Watch Your Back: Background Checks and Your Future Employment
You have the GPA, the leadership and communication skills, and the poise, but why aren’t you getting job offers? Could the underage drinking citations you received your freshman year be keeping you from working for your dream company?
It is possible, according to Jessica Gardner, UW-Eau Claire Career Services.
“Most employers will do background checks so a history of multiple underage drinking citations may deter employers from or make it impossible for them to hire you,” Gardner said.
Employers can be held liable for their employees’ criminal actions, under certain circumstances. Negligent hiring is a legal doctrine whereby an employer is responsible for the negligent or destructive actions of an employee when due diligence—such as conducting pre-employment background checks—would have revealed the employee’s propensity to commit such actions.
Depending on the company and the position, a background check for a prospective employee could include verification of education, references and employment history; a review of criminal, civil, and federal court records; a review of driver’s license records; and a verification of credit history. A scan of a student’s social networking sites can also be part of a background check.
“Accounting, banking and finance companies are very serious about the types of background checks they do, and they will exclude anyone with a record of theft, fraud or anything similar to this,” Gardner said. “Sales positions or other jobs that require a lot of travel or provide an employee with a company car, may not hire anyone with a DWI, multiple accidents, speeding tickets or other moving violations,” she continued.
For some jobs, screening is required by federal or state law. For example, Wisconsin's Caregiver Law requires background and criminal history checks of personnel who are responsible for the care, safety and security of children and adults. As a result, all UW-Eau Claire health care administration majors undergo a background check the spring prior to interviewing for their practicum positions.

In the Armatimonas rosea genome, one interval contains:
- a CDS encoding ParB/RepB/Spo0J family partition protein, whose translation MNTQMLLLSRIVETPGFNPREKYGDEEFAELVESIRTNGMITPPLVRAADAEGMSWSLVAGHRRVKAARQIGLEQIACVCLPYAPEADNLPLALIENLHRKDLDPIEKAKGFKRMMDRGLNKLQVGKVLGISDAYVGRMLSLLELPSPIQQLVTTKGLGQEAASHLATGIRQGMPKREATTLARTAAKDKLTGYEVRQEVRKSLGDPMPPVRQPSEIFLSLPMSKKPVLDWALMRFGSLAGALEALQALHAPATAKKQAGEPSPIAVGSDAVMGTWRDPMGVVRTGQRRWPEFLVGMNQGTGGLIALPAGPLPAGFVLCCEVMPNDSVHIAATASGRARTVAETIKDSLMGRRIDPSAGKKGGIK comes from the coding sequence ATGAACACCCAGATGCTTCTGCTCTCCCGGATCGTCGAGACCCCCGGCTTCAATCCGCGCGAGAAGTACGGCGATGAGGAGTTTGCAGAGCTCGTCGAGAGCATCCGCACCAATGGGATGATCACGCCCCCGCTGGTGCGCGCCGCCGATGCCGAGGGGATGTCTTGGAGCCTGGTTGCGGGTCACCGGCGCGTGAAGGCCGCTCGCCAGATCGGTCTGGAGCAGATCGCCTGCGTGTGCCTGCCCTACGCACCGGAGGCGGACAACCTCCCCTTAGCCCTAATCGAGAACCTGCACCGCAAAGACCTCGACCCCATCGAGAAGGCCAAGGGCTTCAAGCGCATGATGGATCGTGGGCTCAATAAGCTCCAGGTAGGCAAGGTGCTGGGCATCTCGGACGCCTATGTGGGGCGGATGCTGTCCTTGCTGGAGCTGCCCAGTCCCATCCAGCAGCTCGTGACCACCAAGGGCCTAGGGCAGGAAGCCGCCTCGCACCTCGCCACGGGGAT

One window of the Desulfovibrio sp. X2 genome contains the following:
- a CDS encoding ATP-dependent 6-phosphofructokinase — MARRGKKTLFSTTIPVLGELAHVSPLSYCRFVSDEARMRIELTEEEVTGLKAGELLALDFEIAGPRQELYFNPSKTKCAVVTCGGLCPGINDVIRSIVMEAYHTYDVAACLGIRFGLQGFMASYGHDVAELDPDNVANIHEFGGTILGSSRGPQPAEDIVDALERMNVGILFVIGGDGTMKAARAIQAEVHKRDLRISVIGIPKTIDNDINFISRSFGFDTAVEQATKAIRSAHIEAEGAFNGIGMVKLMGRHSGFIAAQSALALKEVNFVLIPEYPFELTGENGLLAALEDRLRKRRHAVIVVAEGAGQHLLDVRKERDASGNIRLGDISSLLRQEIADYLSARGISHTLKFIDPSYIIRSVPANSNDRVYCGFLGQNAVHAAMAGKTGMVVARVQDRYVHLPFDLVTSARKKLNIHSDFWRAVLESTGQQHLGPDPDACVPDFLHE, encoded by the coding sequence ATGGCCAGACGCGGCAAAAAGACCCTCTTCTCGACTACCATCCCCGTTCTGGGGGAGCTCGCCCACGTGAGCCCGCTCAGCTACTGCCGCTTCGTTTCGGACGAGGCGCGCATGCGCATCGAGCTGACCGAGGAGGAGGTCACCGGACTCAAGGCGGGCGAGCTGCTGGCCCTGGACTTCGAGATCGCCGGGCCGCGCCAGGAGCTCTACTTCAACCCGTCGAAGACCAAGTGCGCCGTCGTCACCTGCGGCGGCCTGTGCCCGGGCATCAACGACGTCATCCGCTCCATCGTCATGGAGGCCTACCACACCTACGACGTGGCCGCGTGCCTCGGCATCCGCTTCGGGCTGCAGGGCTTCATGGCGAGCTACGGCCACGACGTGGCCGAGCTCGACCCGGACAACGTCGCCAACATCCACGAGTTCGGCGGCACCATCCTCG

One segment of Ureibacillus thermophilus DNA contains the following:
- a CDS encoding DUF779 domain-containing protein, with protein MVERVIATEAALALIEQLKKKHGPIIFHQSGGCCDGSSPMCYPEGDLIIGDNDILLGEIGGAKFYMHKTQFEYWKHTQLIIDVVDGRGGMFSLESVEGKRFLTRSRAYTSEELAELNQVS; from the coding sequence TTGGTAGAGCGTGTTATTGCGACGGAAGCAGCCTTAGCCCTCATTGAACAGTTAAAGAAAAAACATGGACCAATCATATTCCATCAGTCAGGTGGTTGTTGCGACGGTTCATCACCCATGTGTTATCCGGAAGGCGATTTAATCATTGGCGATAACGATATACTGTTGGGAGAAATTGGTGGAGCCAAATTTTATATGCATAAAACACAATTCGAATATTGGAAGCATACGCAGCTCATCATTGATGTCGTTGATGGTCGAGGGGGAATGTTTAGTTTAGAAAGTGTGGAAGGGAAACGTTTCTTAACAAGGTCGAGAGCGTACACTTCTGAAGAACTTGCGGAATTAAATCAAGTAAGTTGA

What can you do if something in your background may be an issue for a prospective employer?
First, don’t assume the employer won’t find out about your background problem, warned Dr. D’Arcy Becker, chair of the Accounting and Finance Department.
“If you don’t admit to the problem and they find it themselves, you will probably be kicked out of their pool of candidates because you were not honest,” Becker continued.
Becker also advises students to try to determine whether an employer automatically excludes candidates with certain problems in order to avoid wasting their time and the prospective employer’s time. Students can do this by candidly discussing their situation with their department chair, academic adviser and/ or Jessica Gardner in Career Services.
Finally, if you need to disclose a problem because of a background check, Becker recommends that you work out an explanation in advance.
“Try to walk the line between minimizing it (I shouldn’t have gotten that ticket because I wasn’t drinking) and making it seem like a terrible event,” she advises. “Just give a brief, factual account of what happened,” she continued.
Miranda Cross-Schindler, veterans employment representative for the Department of Workforce Development’s Office of Veterans Services, agreed with Becker’s recommendation that students be forthright about any convictions. She advises students to answer “yes”, and write "happy to explain details during the interview" when asked on an application form about misdemeanor convictions. When explaining a conviction during the interview, Cross-Schindler recommends that students summarize the situation, explain corrective actions they have taken, and focus on the outcomes of those actions. Using this guideline, a student convicted of a DUI might explain his or her situation as follows: I made a mistake and drove when I should not have. Since the event, I have taken courses, changed my circumstances and avoid situations that will increase this type of behavior.
“This concise answer shows remorse, results, and your views moving forward,” explained Cross-Schindler.
Perhaps the best advice regarding background check problems is to avoid them in the first place. Employers understand that students are young and make mistakes. One citation may be excusable. A history of multiple citations is another story. Employers want to see that students have acknowledged their mistakes and have learned from them. That is hard to do when problems recur.